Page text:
Employee morale hit a new low last week when Thoma Bravo informed Apttus employees that they wouldn’t receive their annual bonuses at the end of February, as many expected. Instead, one employee said, bonuses are now due to be paid in April after a company-wide audit. That set nerves on edge as some staff worried over whether they would still get their bonus, according to the person.

The source close to Apttus management said the company planned to hire 400 people in the coming year to “keep pace” with topline growth.

Apttus_objectiveBut by many accounts sales have suffered due to a shifting competitive landscape.

Though Apttus was built on Salesforce, that relationship frayed when Salesforce bought a competing software company called SteelBrick at the end of 2015.

From then on, Apttus shifted its focus to building and selling a new version of its product built on Microsoft.

The shifting allegiances led to dismal customer renewal rates and uncomfortable conversations between sales people and their dissatisfied clientele, according to multiple people familiar with the matter. Some clients have even tried to get out of existing contracts worth millions of dollars, some of the people said. 

In the fiscal fourth quarter, which ended in January, just 59% of customers renewed their contracts with Apttus, down from 86%, 89% and 81% in the previous three quarters, according to an email sent to staff. The norm at other SaaS companies is above 90%. 

Current and former employees attribute this to what they see as the company’s history of over-promising and under-delivering in the sales process, which burned customers and led to disappointing renewal and attrition rates.

Holland seemed to acknowledge this in the all-hands when he announced a new product strategy. Moving forward, Apttus will refocus its resources on supporting and selling its Salesforce platform products, instead of the Microsoft platform products that had been the focus over the last couple of years.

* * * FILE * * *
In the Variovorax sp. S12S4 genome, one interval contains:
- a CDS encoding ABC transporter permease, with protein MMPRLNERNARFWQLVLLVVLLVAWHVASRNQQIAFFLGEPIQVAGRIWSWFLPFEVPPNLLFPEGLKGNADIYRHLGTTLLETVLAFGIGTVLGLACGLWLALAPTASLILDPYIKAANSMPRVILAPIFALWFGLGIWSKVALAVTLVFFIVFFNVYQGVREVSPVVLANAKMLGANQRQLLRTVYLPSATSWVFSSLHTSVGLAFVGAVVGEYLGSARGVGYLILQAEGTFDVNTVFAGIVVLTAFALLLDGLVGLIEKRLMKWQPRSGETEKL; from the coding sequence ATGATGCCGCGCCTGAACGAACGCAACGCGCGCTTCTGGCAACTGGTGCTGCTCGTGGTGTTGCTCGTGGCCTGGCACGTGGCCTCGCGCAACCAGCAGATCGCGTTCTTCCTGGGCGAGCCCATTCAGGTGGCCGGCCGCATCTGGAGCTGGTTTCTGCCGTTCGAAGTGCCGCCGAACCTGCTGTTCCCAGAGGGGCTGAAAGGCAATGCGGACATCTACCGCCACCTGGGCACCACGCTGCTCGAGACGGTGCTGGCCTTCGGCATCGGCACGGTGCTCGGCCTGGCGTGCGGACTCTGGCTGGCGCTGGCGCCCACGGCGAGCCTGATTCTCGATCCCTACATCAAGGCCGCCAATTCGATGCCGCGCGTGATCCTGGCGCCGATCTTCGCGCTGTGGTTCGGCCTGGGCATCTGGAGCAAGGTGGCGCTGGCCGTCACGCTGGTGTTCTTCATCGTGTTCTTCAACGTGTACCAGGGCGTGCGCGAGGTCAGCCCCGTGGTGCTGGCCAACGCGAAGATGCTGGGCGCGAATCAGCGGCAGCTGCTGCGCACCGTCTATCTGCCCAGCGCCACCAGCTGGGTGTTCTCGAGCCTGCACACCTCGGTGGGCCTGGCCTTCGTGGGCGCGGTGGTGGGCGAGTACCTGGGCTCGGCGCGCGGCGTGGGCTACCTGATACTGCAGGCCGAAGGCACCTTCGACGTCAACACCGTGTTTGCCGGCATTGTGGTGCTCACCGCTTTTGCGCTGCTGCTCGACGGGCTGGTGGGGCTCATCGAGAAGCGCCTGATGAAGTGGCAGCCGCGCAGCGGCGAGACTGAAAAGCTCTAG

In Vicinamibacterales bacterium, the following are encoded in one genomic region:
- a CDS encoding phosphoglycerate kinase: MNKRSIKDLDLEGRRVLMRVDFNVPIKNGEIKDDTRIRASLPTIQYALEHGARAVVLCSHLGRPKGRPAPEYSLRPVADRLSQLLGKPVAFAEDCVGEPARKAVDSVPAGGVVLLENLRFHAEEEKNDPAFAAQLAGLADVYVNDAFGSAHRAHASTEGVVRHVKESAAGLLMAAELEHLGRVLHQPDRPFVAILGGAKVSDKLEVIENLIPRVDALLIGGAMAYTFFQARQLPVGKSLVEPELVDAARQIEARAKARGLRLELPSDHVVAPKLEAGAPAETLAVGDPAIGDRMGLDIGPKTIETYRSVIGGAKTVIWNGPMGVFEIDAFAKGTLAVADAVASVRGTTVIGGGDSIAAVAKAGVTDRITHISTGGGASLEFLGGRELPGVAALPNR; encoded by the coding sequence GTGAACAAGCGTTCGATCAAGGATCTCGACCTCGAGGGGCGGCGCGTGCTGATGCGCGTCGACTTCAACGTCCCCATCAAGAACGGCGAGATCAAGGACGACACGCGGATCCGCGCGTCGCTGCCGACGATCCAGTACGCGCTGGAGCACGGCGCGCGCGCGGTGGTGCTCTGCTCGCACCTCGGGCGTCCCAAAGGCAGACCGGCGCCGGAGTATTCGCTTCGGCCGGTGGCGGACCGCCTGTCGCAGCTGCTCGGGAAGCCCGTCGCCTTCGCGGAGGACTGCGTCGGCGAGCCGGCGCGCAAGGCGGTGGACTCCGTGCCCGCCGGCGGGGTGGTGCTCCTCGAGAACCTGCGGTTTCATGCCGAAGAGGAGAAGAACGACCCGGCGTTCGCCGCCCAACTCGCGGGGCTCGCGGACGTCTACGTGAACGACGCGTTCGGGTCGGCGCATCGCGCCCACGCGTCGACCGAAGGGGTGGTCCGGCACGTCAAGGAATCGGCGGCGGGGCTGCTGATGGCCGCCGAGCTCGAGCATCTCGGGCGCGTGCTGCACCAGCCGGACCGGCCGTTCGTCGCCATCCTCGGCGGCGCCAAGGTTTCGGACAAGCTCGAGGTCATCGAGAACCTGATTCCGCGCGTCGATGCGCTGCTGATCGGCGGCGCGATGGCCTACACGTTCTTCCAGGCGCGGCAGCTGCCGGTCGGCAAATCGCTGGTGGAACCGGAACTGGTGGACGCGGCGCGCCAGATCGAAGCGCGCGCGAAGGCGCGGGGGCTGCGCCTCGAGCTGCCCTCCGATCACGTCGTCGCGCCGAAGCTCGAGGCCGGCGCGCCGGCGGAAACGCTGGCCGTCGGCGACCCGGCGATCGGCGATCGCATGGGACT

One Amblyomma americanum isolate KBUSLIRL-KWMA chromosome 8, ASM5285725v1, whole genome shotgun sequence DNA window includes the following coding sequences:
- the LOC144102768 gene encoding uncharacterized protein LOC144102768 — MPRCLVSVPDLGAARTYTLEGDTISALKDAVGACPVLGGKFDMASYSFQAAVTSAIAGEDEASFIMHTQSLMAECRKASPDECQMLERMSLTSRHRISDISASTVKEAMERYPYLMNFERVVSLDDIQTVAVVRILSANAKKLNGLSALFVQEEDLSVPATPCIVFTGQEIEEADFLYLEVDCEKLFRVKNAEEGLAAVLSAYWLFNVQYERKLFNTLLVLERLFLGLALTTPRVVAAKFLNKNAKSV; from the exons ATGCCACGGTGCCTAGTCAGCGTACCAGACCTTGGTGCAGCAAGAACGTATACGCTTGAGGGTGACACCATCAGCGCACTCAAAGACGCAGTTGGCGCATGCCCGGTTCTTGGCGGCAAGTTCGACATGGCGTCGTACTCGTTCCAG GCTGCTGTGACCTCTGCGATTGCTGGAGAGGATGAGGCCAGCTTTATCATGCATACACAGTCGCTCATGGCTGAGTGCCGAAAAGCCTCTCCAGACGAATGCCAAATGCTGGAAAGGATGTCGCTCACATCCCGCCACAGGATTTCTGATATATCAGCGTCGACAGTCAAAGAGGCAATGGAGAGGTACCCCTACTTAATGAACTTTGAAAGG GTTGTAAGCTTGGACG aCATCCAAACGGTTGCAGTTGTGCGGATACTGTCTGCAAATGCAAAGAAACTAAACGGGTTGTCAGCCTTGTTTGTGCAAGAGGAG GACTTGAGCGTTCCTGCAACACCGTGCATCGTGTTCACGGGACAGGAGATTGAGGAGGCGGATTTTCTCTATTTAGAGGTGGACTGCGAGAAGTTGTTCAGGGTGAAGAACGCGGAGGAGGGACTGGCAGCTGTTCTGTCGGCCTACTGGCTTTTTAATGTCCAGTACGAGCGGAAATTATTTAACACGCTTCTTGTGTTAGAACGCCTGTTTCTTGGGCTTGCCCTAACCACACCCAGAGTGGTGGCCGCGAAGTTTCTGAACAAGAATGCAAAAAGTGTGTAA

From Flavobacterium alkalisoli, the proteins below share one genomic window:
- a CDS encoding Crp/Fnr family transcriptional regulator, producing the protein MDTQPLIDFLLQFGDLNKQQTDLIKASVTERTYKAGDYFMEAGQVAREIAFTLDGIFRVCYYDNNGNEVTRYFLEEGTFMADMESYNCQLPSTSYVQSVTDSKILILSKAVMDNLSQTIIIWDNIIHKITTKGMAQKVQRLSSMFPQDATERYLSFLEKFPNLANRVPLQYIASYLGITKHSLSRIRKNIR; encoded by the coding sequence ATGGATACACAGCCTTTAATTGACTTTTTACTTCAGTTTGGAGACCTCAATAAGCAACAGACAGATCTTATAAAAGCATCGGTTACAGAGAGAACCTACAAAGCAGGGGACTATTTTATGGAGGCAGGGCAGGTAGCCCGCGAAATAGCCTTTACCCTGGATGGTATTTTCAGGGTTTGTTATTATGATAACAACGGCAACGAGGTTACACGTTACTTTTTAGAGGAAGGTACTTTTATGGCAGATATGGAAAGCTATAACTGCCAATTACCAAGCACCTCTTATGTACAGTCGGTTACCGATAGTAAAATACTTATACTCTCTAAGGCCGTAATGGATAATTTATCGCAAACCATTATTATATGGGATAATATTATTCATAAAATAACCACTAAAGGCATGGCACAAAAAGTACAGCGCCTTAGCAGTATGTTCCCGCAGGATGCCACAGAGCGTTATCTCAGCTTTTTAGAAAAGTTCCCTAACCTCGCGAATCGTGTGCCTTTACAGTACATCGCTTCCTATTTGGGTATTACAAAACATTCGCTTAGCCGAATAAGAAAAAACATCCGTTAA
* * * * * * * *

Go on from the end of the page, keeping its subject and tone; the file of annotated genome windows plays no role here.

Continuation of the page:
Holland also announced several major changes at the company, including three independent leadership and communication consultants hired to run additional surveys and focus groups with the goal of creating official company values by June.

These promises were late but welcome among some in the audience. But it may take a lot more to repair the culture — one of the insiders described the leadership team’s message as overly-focused on moving forward without giving enough acknowledgement to the residual decay left over from the old regime.

“We want to be told exactly what they’ve been told about what’s wrong with the company, to admit it and address it,” the employee said. 

Apttus CEO Frank Holland shared the following statement with Business Insider.

“Apttus’ market opportunity remains unparalleled and continues to grow. In partnership with Thoma Bravo, winning business methods and strong organizational values remain Apttus’ highest priorities. Enhancements such as the addition of seven new senior executives, including the onboarding of a new Chief People Officer, updated training, educational, and cultural programs are essential ingredients in this process.  Any ongoing focus on rumor or gossip is misplaced, demonstrably false and ultimately not reflective of Apttus’ trajectory or the feelings of its employee base at large. Apttus’ leadership, capabilities, and dedication to customer service and excellence are beyond compare in its industry.”

SEE ALSO: A trip to Cabo, an allegation of sexual assault, and ‘a culture of dishonesty’: Inside the downfall of the founding CEO of $1.9 billion startup Apttus

Join the conversation about this story »

NOW WATCH: Here’s how to use Apple’s time-saving app that will make your life easier